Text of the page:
Leonard Cohen has been called a prophet and a visionary. Maclean’s magazine recently suggested his song Hallelujah
is pop music’s sacred text. Back in the early 1990s, when the singer-songwriter’s full prophetic force was unleashed in an album called The Future, Globe and Mail critic Jay Scott proclaimed we’d been blessed by a new gospel: the gospel according to Leonard Cohen.
Listening to that album for the first time was, for me, an indelible experience. Until that point, he’d been a moody folksinger at my musical periphery. But suddenly, in the face of deepening world woes and spiritual angst, I knew he was the man who could see where we’re heading, the man who spoke with ease about the Absolute and the Divine, the man who seemed to have the answers.
It became a burning imperative to ask him some questions.
Armed with great spears of crimson gladioli as an offering, I arrived on his modest Montreal doorstep. He ushered me into his sparse kitchen. We launched a conversational journey that became a mental chess game. Each of my questions suggested an answer he found too easy, too direct. With the playfulness of a Zen master, he would answer obliquely, cryptically, provocatively — and await my return move. It was almost athletic.
I asked him about his song Democracy Is Coming to the U.S.A
. What did he mean by democracy?, I wanted to know. At the time there seemed little evidence of its strengthening. He looked down ruminatively. Then, in his deep and gentle voice, he painted a bleak picture of walking through our familiar daily landscape and watching all the landmarks and lights be extinguished. (This was years before 9/11.) Fixing me with a steady gaze, he said, only then do we begin to join hands against the dark, arriving at a real fraternity.
The song speaks of America’s “spiritual thirst” and “the holy places where the races meet” — prescient in light of the new Obama era. But in our talk, Cohen quietly noted that “a good song slips away from its dogma.”
A good song, he suggested, provides deep comfort, solace and courage. It does take courage, I replied, to face his apocalyptic vision where “everybody knows the boat is leaking, everybody knows the captain lied,” as he sings in Everybody Knows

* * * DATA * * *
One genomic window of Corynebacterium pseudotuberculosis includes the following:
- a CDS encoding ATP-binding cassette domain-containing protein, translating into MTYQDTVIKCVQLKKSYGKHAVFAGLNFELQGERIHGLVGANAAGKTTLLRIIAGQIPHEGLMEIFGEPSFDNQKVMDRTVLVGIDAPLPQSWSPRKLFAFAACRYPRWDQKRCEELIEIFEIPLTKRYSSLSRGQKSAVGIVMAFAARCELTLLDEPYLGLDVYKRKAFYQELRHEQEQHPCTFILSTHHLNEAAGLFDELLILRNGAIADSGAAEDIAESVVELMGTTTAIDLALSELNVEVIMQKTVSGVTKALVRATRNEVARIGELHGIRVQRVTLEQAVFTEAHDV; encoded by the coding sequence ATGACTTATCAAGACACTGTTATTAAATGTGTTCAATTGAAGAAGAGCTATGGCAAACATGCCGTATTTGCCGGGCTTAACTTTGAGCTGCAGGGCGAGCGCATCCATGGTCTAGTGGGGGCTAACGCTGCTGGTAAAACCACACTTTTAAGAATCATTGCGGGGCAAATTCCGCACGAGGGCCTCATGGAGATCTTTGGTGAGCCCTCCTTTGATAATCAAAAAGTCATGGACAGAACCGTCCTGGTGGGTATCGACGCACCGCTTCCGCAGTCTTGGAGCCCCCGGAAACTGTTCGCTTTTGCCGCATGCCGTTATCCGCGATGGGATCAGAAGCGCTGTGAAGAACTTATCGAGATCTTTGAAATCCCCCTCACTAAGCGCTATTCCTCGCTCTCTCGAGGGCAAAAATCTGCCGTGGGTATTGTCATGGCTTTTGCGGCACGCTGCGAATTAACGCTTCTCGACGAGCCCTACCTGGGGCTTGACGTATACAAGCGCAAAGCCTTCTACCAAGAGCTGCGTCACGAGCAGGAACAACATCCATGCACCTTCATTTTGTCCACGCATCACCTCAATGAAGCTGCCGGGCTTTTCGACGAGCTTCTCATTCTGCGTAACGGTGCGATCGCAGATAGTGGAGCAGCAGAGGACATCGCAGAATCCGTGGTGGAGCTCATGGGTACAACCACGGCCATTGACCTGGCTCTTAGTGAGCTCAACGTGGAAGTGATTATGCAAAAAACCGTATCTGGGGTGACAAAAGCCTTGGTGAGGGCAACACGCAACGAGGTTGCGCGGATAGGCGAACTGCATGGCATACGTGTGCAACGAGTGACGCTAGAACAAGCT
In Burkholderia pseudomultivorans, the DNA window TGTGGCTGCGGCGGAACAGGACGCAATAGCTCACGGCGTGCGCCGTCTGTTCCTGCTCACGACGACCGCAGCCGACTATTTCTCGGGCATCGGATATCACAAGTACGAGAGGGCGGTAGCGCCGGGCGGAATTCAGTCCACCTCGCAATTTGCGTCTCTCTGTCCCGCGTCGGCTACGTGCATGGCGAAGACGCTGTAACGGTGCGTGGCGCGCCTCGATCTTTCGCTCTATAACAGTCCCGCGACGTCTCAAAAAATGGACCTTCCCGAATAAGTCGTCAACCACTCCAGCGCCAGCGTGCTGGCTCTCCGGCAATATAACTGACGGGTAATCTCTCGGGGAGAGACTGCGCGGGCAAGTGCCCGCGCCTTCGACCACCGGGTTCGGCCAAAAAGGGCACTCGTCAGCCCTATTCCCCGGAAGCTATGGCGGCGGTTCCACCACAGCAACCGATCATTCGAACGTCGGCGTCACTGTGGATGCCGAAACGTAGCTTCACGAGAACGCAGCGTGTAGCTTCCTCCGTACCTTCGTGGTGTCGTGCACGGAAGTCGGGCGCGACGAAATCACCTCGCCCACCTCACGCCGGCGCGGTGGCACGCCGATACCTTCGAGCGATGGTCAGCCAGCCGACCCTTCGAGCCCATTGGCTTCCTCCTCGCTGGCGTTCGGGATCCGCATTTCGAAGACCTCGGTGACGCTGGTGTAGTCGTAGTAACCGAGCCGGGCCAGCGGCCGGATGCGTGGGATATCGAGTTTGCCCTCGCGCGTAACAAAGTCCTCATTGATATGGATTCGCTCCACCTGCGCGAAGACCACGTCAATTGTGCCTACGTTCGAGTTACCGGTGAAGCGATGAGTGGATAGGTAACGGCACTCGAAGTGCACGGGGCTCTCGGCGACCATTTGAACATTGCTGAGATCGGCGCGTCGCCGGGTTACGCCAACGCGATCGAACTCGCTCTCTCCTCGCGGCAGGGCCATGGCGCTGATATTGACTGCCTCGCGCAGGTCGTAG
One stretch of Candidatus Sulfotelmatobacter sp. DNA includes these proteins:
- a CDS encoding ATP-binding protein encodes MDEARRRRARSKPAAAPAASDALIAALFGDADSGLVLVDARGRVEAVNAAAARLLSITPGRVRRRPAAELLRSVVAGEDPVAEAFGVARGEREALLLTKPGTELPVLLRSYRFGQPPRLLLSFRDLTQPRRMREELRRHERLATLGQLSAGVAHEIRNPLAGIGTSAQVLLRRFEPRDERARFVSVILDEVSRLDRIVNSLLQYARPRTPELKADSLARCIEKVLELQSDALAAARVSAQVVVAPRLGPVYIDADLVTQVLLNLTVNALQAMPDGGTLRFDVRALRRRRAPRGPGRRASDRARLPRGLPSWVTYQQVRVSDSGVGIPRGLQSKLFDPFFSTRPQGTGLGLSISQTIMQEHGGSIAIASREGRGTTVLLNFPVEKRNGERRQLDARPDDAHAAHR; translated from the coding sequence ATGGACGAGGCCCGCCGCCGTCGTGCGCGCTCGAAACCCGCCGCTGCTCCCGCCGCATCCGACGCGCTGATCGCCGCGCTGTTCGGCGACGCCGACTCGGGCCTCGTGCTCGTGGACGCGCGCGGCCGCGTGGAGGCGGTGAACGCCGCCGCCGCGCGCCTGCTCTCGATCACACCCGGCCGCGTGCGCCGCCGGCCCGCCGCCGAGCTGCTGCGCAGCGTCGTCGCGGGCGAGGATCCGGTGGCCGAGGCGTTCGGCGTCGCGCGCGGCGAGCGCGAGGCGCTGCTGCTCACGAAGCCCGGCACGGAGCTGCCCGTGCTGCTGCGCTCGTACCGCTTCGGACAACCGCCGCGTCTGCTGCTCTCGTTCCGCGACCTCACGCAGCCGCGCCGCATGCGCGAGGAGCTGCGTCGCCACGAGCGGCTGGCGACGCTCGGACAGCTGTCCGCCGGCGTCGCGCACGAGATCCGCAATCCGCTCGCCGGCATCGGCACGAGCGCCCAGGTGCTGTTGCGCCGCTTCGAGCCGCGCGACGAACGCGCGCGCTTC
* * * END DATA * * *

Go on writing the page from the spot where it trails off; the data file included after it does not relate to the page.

. “And now the wheels of heaven stop, you feel the devil’s riding crop. Get ready for the future, it is murder,” he goes on to tell us in The Future.
In that song, he reassures us with the wisdom that “love’s the only engine of survival.” But loving comfort and spiritual solace have never come without their darkest counterparts. One of Cohen’s most beautiful love songs, Dance Me
to the End of Love,
includes the line “Dance me to your beauty with a burning violin.” A Jew who grew up in wartime Montreal into hellish awareness of the Holocaust, he revealed that the line was inspired by learning that in the death camps, those Jews who were musical were made to play string quartets while fellow prisoners were killed and burned.
Solace and passion collide, even in Cohen’s explorations of faith. As a boy, he went to church as well as synagogue, and was fascinated by Christian ritual and iconography — incense, blood, pain, the naked faith of the martyr, the life-giving vessel of the Virgin’s womb. In the song Joan of Arc, he sings, “Myself I long for love and light, but must it come so cruel, must it be so bright.”
Now a committed Zen practitioner, Cohen is always riding the elusive line between light and dark, heaven and hell, quietly celebrating the irony that “There is a crack in everything. That’s how the light gets in.” And like all of us, he’s Waiting for the Miracle
, a mysterious process that involves “moving to the other side of waiting,” he confessed to me. “Waiting is imprisoning. The other side of waiting is free. That’s where the miracle lies.”
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